“Just do things bit by bit”, they said. “Take it at your own pace”, they said. “Islam is about what matters inside”, They. Said. “It’s your intention that counts”.
I’ve seen this conversation plenty of times since becoming Muslim, in online and offline revert support spaces and Muslim groups. Whether it’s with prayer, or fasting, or hijab, we seem to so easily fall into a realm of deniability and adjusting the religion to our own satisfaction (audhu billah). How can we deny the things that Allah has made obligatory upon us? How can we justify excuses that things are hard, and that it’s acceptable if we don’t do them, when Allah has promised us no hardship in our religion:
Strive hard for God as is His due: He has chosen you and placed no hardship in your religion, the faith of your forefather Abraham. (22:78)
There are many, many things in Islam that there are different positions on that the scholars have established from the different principles of fiqh. Alhamdulillah, this is often described as a beauty of Islam; that we do have options when it comes to certain things. But it’s also a beauty of Islam that some things were prescribed to us that are clear and certain, because there is ease and simplicity in hearing and obeying. Obeying Allah is what makes us believers, it’s what makes us Muslims:
We have sent verses that clarify the right path: God guides whoever He will to a straight path. They say, ‘We believe in God and the Messenger; we obey,’ but then some of them turn away: these people are not true believers and when they are summoned to God and His Messenger in order for him to judge between them, some of them turn away. If they were claiming their right, they would come willingly [to the Prophet]. Do they have sickness in their hearts? Are they full of doubts? Do they fear that God and His Messenger might deal with them unjustly? No, it is they who are the unjust ones. When the true believers are summoned to God and His Messenger in order for him to judge between them, they say, ‘We hear and we obey.’ These are the ones who will prosper: whoever obeys God and His Messenger, stands in awe of God, and keeps his duty to Him will be triumphant. (Al-Haj, 22:46-52)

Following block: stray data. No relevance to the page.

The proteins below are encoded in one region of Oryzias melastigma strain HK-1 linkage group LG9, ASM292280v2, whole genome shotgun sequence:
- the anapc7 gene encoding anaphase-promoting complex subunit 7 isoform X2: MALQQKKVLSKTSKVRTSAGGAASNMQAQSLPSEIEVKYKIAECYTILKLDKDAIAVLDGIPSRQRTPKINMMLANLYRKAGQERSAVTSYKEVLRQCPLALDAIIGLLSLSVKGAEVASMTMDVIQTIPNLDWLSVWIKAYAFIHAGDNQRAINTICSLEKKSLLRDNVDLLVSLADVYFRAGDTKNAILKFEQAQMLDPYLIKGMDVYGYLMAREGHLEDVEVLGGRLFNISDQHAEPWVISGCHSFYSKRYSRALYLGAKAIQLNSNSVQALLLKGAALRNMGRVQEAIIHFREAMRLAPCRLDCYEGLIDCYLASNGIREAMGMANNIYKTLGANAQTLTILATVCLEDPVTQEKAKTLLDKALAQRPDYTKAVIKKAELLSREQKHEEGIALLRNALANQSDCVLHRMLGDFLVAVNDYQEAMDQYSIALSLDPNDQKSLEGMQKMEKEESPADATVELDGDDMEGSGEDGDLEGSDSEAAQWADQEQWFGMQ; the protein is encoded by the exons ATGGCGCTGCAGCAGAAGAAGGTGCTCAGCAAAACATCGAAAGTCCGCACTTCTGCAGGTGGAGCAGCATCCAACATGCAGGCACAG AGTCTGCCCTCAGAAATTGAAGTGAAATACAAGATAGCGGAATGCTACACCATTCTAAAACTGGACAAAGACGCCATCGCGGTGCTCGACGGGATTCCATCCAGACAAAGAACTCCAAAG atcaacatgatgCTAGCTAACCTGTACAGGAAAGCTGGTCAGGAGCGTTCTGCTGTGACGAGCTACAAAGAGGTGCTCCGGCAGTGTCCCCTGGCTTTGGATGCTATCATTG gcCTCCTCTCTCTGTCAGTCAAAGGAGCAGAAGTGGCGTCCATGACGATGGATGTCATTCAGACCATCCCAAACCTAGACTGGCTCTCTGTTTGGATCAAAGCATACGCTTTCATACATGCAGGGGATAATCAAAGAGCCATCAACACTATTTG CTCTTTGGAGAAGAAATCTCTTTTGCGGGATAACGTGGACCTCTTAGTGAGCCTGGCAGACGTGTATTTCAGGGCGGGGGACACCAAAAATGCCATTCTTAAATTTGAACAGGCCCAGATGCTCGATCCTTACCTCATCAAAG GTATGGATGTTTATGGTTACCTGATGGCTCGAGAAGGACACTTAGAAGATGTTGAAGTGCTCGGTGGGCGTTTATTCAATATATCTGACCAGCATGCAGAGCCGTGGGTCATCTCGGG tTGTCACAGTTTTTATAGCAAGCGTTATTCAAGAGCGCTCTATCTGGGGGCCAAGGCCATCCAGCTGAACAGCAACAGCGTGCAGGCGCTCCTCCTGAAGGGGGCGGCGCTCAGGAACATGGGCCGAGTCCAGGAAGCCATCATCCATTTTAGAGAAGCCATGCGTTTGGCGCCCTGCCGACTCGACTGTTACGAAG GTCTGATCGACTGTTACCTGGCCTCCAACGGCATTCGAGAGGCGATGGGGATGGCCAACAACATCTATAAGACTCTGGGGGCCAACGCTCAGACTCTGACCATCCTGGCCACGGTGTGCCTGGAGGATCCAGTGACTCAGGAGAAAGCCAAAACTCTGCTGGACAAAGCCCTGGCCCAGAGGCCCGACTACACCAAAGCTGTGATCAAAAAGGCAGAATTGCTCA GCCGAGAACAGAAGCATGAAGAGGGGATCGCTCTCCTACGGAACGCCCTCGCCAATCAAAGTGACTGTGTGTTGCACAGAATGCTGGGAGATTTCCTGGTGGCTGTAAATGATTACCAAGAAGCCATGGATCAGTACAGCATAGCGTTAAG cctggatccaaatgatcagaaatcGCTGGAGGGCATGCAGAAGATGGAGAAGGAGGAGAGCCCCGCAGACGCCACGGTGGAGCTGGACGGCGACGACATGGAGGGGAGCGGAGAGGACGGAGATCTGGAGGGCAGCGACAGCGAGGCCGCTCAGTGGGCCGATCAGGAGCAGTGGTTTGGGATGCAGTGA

Obedience means to comply with an order and submit to an authority (google definition). When we obey Allah we are not simply ‘doing what we are told’ we are acknowledging His authority over us, we are acknowledging Al-Hakim (The Wise), Al-Haqq (The Truth), Al-Hadi (The Gudie), Al-Wali (The Protector) Al-Mani’ (The Shielder). If we create arguments to justify not wearing the hijab, for ourselves or others, who or what are we obeying? Perhaps more importantly, who and what are we attempting to deny?
Let’s look the ayat about hijab in the Qur’an.
[Prophet], tell believing men to lower their glances and guard their private parts: that is purer for them. God is well aware of everything they do. And tell believing women that they should lower their glances, guard their private parts, and not display their charms beyond what [it is acceptable] to reveal; they should let their headscarves fall to cover their necklines and not reveal their charms except to their husbands, their fathers, their husbands’ fathers, their sons, their husbands’ sons, their brothers, their brothers’ sons, their sisters’ sons, their womenfolk, their slaves, such men as attend them who have no sexual desire, or children who are not yet aware of women’s nakedness; they should not stamp their feet so as to draw attention to any hidden charms. Believers, all of you, turn to God so that you may prosper. (An-Nur 24:30-31)
Men are first instructed to lower their gaze and guard their private parts (ie. restrain from unlawful sexual actions). Then women are instructed in the same way, with the additional explanation of doing so by not revealing our bodies unnecessarily, including letting our headscarves fall over our ‘necklines’ or chest area. The scholars are almost unanimous about the conditions for hijab for both men and women. For women this means covering your hair and body, all except face and hands (and feet according to Hanafi fiqh), with loose clothing: